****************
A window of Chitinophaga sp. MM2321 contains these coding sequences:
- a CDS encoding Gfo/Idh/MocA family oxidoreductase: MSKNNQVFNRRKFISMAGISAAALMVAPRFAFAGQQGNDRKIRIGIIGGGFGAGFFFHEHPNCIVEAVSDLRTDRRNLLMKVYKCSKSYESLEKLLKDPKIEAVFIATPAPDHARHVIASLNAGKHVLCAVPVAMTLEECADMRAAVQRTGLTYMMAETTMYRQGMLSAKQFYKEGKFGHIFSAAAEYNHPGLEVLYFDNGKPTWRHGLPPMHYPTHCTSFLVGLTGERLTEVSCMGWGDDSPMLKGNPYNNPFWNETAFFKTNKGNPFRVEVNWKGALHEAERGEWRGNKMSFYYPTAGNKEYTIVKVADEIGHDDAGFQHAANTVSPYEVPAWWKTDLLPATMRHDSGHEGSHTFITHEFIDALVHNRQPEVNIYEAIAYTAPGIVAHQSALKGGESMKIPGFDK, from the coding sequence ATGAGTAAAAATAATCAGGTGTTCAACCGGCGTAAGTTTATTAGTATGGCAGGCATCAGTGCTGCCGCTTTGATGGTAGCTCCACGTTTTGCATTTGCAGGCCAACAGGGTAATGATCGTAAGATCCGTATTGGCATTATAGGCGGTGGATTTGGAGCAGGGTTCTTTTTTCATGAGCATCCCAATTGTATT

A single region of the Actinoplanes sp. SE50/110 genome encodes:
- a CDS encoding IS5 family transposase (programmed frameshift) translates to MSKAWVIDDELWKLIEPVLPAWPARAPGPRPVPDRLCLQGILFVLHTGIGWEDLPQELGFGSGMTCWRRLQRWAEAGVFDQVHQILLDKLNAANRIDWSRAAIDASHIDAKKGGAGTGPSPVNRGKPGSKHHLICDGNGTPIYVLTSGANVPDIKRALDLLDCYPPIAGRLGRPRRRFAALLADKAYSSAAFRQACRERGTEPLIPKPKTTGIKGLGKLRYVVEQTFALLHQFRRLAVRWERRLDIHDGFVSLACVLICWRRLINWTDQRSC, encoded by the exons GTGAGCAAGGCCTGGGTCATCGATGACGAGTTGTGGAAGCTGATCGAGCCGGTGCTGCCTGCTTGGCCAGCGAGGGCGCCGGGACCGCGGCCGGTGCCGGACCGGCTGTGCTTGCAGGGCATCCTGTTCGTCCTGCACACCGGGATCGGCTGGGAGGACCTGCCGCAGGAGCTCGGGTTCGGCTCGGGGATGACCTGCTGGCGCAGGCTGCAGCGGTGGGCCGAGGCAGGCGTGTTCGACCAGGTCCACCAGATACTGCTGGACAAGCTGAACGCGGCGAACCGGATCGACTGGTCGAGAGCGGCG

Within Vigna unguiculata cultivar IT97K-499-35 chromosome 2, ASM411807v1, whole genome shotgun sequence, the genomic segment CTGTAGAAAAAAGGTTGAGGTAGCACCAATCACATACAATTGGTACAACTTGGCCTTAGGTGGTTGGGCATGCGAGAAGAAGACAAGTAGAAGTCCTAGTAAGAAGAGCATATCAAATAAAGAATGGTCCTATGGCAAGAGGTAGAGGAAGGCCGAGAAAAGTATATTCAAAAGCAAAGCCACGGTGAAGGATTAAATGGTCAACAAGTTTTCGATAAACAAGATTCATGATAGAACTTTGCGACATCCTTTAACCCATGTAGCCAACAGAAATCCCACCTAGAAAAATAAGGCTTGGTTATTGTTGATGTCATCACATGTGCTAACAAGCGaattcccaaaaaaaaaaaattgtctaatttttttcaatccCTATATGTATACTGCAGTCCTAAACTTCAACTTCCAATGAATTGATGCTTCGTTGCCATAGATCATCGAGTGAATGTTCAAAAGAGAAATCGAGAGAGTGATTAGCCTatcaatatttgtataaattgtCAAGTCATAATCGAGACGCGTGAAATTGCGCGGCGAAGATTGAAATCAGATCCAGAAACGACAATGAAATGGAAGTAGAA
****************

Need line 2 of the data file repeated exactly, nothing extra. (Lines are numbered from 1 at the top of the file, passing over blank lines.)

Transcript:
- a CDS encoding Gfo/Idh/MocA family oxidoreductase: MSKNNQVFNRRKFISMAGISAAALMVAPRFAFAGQQGNDRKIRIGIIGGGFGAGFFFHEHPNCIVEAVSDLRTDRRNLLMKVYKCSKSYESLEKLLKDPKIEAVFIATPAPDHARHVIASLNAGKHVLCAVPVAMTLEECADMRAAVQRTGLTYMMAETTMYRQGMLSAKQFYKEGKFGHIFSAAAEYNHPGLEVLYFDNGKPTWRHGLPPMHYPTHCTSFLVGLTGERLTEVSCMGWGDDSPMLKGNPYNNPFWNETAFFKTNKGNPFRVEVNWKGALHEAERGEWRGNKMSFYYPTAGNKEYTIVKVADEIGHDDAGFQHAANTVSPYEVPAWWKTDLLPATMRHDSGHEGSHTFITHEFIDALVHNRQPEVNIYEAIAYTAPGIVAHQSALKGGESMKIPGFDK, from the coding sequence ATGAGTAAAAATAATCAGGTGTTCAACCGGCGTAAGTTTATTAGTATGGCAGGCATCAGTGCTGCCGCTTTGATGGTAGCTCCACGTTTTGCATTTGCAGGCCAACAGGGTAATGATCGTAAGATCCGTATTGGCATTATAGGCGGTGGATTTGGAGCAGGGTTCTTTTTTCATGAGCATCCCAATTGTATT